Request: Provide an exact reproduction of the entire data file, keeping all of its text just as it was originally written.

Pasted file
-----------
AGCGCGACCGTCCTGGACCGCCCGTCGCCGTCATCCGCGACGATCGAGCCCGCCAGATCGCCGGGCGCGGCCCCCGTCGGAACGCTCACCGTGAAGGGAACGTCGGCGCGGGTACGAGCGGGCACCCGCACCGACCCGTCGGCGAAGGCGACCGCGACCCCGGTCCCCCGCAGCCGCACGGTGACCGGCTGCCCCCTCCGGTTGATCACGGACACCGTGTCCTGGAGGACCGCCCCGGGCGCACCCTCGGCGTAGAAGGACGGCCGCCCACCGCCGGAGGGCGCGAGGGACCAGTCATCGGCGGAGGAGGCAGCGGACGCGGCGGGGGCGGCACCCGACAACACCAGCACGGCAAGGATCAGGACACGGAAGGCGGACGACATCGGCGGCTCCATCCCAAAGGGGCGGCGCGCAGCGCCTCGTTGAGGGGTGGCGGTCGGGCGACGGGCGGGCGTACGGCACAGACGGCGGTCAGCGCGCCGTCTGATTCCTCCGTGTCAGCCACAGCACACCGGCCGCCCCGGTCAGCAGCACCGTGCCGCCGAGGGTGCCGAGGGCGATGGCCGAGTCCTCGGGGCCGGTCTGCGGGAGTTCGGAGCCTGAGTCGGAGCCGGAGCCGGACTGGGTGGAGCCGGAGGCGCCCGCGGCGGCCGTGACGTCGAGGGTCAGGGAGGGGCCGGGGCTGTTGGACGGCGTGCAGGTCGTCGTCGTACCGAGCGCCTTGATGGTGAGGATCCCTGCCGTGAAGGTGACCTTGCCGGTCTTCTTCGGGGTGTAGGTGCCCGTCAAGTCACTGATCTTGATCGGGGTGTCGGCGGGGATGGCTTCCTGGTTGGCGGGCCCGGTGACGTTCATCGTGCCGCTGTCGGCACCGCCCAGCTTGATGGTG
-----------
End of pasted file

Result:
AGCGCGACCGTCCTGGACCGCCCGTCGCCGTCATCCGCGACGATCGAGCCCGCCAGATCGCCGGGCGCGGCCCCCGTCGGAACGCTCACCGTGAAGGGAACGTCGGCGCGGGTACGAGCGGGCACCCGCACCGACCCGTCGGCGAAGGCGACCGCGACCCCGGTCCCCCGCAGCCGCACGGTGACCGGCTGCCCCCTCCGGTTGATCACGGACACCGTGTCCTGGAGGACCGCCCCGGGCGCACCCTCGGCGTAGAAGGACGGCCGCCCACCGCCGGAGGGCGCGAGGGACCAGTCATCGGCGGAGGAGGCAGCGGACGCGGCGGGGGCGGCACCCGACAACACCAGCACGGCAAGGATCAGGACACGGAAGGCGGACGACATCGGCGGCTCCATCCCAAAGGGGCGGCGCGCAGCGCCTCGTTGAGGGGTGGCGGTCGGGCGACGGGCGGGCGTACGGCACAGACGGCGGTCAGCGCGCCGTCTGATTCCTCCGTGTCAGCCACAGCACACCGGCCGCCCCGGTCAGCAGCACCGTGCCGCCGAGGGTGCCGAGGGCGATGGCCGAGTCCTCGGGGCCGGTCTGCGGGAGTTCGGAGCCTGAGTCGGAGCCGGAGCCGGACTGGGTGGAGCCGGAGGCGCCCGCGGCGGCCGTGACGTCGAGGGTCAGGGAGGGGCCGGGGCTGTTGGACGGCGTGCAGGTCGTCGTCGTACCGAGCGCCTTGATGGTGAGGATCCCTGCCGTGAAGGTGACCTTGCCGGTCTTCTTCGGGGTGTAGGTGCCCGTCAAGTCACTGATCTTGATCGGGGTGTCGGCGGGGATGGCTTCCTGGTTGGCGGGCCCGGTGACGTTCATCGTGCCGCTGTCGGCACCGCCCAGCTTGATGGTG